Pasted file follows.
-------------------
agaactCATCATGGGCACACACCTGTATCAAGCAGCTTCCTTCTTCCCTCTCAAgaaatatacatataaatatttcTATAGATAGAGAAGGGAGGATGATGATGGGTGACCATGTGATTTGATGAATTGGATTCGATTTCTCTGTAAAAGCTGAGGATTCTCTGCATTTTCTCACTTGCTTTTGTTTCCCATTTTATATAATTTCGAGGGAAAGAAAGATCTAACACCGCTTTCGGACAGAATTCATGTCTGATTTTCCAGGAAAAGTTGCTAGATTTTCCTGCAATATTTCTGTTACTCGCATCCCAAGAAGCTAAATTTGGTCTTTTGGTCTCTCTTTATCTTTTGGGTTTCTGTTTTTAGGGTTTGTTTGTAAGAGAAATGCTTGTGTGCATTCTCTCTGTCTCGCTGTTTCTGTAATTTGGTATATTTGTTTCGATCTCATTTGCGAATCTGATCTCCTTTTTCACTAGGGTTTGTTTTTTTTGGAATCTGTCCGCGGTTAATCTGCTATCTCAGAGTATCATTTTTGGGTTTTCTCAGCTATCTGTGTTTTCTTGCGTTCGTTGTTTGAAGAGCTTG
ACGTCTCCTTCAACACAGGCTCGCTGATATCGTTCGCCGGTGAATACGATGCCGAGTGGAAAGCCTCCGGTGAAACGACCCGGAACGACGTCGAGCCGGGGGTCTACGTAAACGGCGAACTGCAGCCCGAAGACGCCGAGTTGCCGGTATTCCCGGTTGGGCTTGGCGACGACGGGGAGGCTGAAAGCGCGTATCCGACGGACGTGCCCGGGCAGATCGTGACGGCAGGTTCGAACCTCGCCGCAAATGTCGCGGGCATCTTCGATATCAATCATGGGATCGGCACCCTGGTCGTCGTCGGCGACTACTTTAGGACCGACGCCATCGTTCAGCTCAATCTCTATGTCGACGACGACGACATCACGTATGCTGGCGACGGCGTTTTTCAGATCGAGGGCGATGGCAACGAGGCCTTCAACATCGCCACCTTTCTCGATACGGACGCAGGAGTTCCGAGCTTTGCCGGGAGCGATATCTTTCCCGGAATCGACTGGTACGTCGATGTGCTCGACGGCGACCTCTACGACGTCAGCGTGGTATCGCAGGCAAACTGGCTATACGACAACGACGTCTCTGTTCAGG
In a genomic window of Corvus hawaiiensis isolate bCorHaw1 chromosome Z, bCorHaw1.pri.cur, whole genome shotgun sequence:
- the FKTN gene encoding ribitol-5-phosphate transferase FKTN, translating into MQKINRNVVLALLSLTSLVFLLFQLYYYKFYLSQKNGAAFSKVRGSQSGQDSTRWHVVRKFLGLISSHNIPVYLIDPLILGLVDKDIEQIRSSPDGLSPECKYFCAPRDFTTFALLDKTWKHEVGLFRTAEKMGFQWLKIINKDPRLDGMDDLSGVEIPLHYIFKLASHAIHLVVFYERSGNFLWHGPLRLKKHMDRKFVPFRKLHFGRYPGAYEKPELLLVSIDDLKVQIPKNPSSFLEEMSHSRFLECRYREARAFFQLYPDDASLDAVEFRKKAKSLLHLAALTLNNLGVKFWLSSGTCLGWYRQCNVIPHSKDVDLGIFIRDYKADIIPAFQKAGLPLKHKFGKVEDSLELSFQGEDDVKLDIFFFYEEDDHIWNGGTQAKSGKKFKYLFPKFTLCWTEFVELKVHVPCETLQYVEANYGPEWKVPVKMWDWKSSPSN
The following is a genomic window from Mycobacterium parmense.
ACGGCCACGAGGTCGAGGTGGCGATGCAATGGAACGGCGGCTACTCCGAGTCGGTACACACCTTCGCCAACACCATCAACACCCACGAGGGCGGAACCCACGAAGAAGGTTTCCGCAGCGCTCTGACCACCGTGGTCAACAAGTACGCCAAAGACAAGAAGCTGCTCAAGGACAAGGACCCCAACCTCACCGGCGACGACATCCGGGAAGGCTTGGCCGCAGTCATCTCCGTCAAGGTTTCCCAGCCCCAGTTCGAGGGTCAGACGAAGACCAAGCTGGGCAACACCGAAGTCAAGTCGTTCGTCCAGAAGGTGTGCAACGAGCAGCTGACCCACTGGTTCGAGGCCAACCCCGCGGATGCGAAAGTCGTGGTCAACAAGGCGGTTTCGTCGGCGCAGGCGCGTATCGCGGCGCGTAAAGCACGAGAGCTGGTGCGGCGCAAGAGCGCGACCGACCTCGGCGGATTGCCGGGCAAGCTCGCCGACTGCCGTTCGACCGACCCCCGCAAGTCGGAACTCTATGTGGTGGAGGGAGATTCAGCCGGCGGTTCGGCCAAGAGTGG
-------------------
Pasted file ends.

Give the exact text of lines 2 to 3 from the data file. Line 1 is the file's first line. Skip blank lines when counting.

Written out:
ACGTCTCCTTCAACACAGGCTCGCTGATATCGTTCGCCGGTGAATACGATGCCGAGTGGAAAGCCTCCGGTGAAACGACCCGGAACGACGTCGAGCCGGGGGTCTACGTAAACGGCGAACTGCAGCCCGAAGACGCCGAGTTGCCGGTATTCCCGGTTGGGCTTGGCGACGACGGGGAGGCTGAAAGCGCGTATCCGACGGACGTGCCCGGGCAGATCGTGACGGCAGGTTCGAACCTCGCCGCAAATGTCGCGGGCATCTTCGATATCAATCATGGGATCGGCACCCTGGTCGTCGTCGGCGACTACTTTAGGACCGACGCCATCGTTCAGCTCAATCTCTATGTCGACGACGACGACATCACGTATGCTGGCGACGGCGTTTTTCAGATCGAGGGCGATGGCAACGAGGCCTTCAACATCGCCACCTTTCTCGATACGGACGCAGGAGTTCCGAGCTTTGCCGGGAGCGATATCTTTCCCGGAATCGACTGGTACGTCGATGTGCTCGACGGCGACCTCTACGACGTCAGCGTGGTATCGCAGGCAAACTGGCTATACGACAACGACGTCTCTGTTCAGG
In a genomic window of Corvus hawaiiensis isolate bCorHaw1 chromosome Z, bCorHaw1.pri.cur, whole genome shotgun sequence: